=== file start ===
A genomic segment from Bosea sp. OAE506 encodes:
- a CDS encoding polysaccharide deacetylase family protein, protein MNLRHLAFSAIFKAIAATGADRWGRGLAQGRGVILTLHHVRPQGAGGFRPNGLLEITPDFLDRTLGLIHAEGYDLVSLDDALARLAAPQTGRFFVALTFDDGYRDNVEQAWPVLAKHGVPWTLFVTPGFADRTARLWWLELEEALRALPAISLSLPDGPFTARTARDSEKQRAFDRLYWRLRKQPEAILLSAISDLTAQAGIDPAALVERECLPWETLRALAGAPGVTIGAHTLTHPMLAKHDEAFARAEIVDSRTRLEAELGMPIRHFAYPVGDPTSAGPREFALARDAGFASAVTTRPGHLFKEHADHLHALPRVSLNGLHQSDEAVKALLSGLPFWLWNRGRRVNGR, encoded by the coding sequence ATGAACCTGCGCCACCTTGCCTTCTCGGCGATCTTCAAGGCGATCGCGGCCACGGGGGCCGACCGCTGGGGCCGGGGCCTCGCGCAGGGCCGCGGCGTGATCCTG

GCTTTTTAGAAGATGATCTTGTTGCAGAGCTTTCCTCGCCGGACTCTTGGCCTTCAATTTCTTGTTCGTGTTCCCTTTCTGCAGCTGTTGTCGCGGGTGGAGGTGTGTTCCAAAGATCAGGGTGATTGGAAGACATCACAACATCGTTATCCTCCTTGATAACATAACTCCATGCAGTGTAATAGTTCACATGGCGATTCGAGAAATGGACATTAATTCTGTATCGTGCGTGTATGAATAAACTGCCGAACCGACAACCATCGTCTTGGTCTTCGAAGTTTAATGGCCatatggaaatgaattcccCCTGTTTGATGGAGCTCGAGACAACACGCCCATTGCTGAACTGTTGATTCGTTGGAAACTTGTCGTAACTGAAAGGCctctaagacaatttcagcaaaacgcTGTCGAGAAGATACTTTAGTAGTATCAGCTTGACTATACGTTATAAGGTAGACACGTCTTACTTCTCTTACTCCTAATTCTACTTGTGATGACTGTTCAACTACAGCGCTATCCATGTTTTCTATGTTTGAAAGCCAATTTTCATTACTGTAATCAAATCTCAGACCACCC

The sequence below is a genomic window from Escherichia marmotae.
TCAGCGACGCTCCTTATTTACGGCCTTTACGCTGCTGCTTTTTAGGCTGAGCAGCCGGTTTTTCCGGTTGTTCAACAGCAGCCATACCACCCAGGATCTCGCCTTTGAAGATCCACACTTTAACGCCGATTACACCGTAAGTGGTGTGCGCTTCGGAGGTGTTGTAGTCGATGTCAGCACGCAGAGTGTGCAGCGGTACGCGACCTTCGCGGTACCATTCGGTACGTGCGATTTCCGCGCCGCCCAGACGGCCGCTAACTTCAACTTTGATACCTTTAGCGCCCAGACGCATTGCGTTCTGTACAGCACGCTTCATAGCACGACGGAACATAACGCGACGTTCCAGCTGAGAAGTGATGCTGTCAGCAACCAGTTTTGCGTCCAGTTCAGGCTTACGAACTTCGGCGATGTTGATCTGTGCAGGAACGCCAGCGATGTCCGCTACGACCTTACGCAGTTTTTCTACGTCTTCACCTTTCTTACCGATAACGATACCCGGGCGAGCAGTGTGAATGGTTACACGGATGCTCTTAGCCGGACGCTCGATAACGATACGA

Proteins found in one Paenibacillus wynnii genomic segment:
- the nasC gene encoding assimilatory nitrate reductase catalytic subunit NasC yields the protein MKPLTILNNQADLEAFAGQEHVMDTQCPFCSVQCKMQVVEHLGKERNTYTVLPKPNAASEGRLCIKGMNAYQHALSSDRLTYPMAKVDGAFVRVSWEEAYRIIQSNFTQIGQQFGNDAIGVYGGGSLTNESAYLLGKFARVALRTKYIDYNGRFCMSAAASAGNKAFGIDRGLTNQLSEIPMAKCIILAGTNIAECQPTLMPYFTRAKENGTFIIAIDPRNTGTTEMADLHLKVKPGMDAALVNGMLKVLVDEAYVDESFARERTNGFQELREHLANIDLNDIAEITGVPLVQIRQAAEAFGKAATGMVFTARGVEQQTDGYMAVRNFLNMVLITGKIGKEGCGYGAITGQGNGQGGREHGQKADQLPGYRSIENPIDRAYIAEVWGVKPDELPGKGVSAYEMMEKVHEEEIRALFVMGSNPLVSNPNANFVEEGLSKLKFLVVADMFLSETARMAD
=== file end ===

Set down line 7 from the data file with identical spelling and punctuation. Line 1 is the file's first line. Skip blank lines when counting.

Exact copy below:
- the nasC gene encoding assimilatory nitrate reductase catalytic subunit NasC yields the protein MKPLTILNNQADLEAFAGQEHVMDTQCPFCSVQCKMQVVEHLGKERNTYTVLPKPNAASEGRLCIKGMNAYQHALSSDRLTYPMAKVDGAFVRVSWEEAYRIIQSNFTQIGQQFGNDAIGVYGGGSLTNESAYLLGKFARVALRTKYIDYNGRFCMSAAASAGNKAFGIDRGLTNQLSEIPMAKCIILAGTNIAECQPTLMPYFTRAKENGTFIIAIDPRNTGTTEMADLHLKVKPGMDAALVNGMLKVLVDEAYVDESFARERTNGFQELREHLANIDLNDIAEITGVPLVQIRQAAEAFGKAATGMVFTARGVEQQTDGYMAVRNFLNMVLITGKIGKEGCGYGAITGQGNGQGGREHGQKADQLPGYRSIENPIDRAYIAEVWGVKPDELPGKGVSAYEMMEKVHEEEIRALFVMGSNPLVSNPNANFVEEGLSKLKFLVVADMFLSETARMAD